It builds on a package worth around £22bn announced in February offering £200 off energy bills for all and £150 off most households' council tax bills.
But that policy would have seen the £200 energy discount paid back by consumers over five years. Mr Sunak's latest announcement scraps that requirement and adds £200 to bring the total rebate due in October to £400.
That discount represents about half of the £800 increase in energy bills that Ofgem forecasts will result when it next adjusts its price cap.
The £650 targeted payment for the poorest households will go to those eligible for universal credit, tax credits, pension credit and other benefits and will be sent as two lump sums directly into their bank accounts - the first from July, the second in the autumn.
Mr Sunak said that taken together the latest measures and those announced earlier in the year added up to £37bn of support, or 1.5% of GDP, which he said was higher than or similar to measures taken in France, Germany, Japan and Italy.
Three-quarters of the support will go to vulnerable people, he said.
The chancellor said the energy profits levy - which he was at pains not to describe as a windfall tax as proposed by Labour - was being wielded at a time when the oil and gas sector was making "extraordinary profits".
It will not apply to the electricity generation sector, where some companies have also seen profits boosted by high gas prices, though the government "will urgently evaluate the scale of these extraordinary profits and the appropriate steps to take", Mr Sunak said.
The tax will also be offset by a big increase in the amount of tax relief that energy companies can claim against investments.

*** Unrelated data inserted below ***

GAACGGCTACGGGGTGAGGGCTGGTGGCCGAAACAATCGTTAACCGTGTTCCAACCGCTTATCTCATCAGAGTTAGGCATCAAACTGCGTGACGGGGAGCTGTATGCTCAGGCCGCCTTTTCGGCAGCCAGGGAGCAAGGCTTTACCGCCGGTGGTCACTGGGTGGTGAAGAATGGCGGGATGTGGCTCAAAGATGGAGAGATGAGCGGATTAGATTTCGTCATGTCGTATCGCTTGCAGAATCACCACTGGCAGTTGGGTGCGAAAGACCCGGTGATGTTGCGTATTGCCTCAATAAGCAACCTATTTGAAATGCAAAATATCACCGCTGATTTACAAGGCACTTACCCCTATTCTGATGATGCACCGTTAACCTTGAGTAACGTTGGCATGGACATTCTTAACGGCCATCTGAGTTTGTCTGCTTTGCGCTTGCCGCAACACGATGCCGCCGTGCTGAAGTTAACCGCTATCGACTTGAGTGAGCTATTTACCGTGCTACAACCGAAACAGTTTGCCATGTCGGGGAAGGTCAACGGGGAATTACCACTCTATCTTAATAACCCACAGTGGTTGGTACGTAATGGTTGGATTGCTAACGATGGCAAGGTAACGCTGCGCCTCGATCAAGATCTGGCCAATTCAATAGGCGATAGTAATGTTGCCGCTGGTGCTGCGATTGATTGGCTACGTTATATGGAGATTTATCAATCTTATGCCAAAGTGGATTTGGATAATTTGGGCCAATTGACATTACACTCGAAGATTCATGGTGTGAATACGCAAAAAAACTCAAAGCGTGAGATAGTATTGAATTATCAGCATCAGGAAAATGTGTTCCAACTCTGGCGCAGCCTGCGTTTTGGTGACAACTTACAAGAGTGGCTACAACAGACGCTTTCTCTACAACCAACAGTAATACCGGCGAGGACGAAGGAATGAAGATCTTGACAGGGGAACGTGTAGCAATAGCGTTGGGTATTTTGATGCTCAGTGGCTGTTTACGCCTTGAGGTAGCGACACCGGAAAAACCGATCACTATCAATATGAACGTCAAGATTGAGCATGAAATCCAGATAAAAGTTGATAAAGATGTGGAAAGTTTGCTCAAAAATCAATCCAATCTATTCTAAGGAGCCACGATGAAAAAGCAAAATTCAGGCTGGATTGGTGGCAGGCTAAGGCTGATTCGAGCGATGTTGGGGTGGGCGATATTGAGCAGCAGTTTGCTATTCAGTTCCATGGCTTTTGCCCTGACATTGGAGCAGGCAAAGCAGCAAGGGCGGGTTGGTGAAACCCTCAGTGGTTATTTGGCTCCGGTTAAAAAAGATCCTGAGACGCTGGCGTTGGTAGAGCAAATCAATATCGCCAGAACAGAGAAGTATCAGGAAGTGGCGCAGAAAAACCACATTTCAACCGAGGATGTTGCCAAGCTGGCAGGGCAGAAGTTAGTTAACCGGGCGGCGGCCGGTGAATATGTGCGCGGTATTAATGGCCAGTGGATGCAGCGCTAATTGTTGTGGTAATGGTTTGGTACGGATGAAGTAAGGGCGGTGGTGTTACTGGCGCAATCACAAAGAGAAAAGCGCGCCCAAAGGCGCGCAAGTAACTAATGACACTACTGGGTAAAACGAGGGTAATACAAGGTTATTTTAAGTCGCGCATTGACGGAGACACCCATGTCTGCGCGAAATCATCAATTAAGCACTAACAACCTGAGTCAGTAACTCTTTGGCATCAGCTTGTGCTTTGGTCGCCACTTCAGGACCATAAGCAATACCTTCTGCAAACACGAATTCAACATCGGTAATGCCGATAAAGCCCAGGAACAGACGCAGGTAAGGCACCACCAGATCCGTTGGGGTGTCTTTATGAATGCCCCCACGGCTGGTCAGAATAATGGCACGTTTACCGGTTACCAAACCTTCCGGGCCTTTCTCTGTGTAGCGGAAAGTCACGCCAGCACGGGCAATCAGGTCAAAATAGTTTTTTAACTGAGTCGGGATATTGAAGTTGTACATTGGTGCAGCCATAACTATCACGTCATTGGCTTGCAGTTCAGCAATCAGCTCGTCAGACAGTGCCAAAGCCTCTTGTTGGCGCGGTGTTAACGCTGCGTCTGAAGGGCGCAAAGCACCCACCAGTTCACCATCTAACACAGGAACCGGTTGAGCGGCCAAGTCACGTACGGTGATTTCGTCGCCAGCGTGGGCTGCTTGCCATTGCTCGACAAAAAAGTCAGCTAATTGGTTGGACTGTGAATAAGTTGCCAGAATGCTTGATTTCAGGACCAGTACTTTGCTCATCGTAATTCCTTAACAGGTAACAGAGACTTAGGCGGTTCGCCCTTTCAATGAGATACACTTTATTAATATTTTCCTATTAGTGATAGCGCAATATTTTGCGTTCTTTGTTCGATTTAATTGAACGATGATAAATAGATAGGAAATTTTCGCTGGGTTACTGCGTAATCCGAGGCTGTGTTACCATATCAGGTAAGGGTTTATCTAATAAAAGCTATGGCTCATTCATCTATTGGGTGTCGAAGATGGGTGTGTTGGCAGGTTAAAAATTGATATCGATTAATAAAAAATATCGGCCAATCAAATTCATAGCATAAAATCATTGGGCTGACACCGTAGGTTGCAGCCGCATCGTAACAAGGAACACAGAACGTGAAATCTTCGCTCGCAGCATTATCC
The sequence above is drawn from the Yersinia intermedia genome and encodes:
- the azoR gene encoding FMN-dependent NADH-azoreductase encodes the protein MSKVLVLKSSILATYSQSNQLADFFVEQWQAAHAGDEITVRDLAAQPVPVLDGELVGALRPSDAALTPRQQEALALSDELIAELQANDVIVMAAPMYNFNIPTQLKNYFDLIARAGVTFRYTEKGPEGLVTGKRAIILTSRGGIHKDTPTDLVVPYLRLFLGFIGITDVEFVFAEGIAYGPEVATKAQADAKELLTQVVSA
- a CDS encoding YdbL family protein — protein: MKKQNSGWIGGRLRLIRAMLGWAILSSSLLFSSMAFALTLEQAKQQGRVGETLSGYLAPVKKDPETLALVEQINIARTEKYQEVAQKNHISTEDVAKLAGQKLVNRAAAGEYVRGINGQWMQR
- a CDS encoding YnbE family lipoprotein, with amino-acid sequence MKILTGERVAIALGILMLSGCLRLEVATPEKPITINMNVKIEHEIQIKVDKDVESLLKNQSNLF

But CBI chief economist Rain Newton-Smith said: "Despite the investment incentive, the open-ended nature of the energy profits levy - and the potential to bring electricity generation into scope - will be damaging to investment needed for energy security and net zero ambitions."
The prime minister's chief of staff Steve Barclay earlier brushed off the suggestion that the launch of the cost of living policy was designed to deflect attention from the partygate scandal, during an interview on Sky News.
He pointed instead to a forecast earlier this week by regulator Ofgem that an increase in its price cap was expected to see the typical annual energy bill rise to £2,800 this autumn.
Surging energy costs have already pushed inflation to 9%, its highest level since the early 1980s, and the Bank of England has warned it could top 10% later in the year and that a recession looms.
The Bank's governor Andrew Bailey has also warned of "apocalyptic" food price rises as the war in Ukraine hits wheat and cooking oil supplies.
Mr Sunak said that the country could combat and reduce inflation over time through Bank of England action, reforms in areas such as energy and visas and "responsible" fiscal policy - offering support where necessary but only through "timely, temporary and targeted" measures.
His cost of living package comes two weeks after Boris Johnson hinted at an announcement - which was swiftly followed by a Treasury denial that there would be an emergency budget.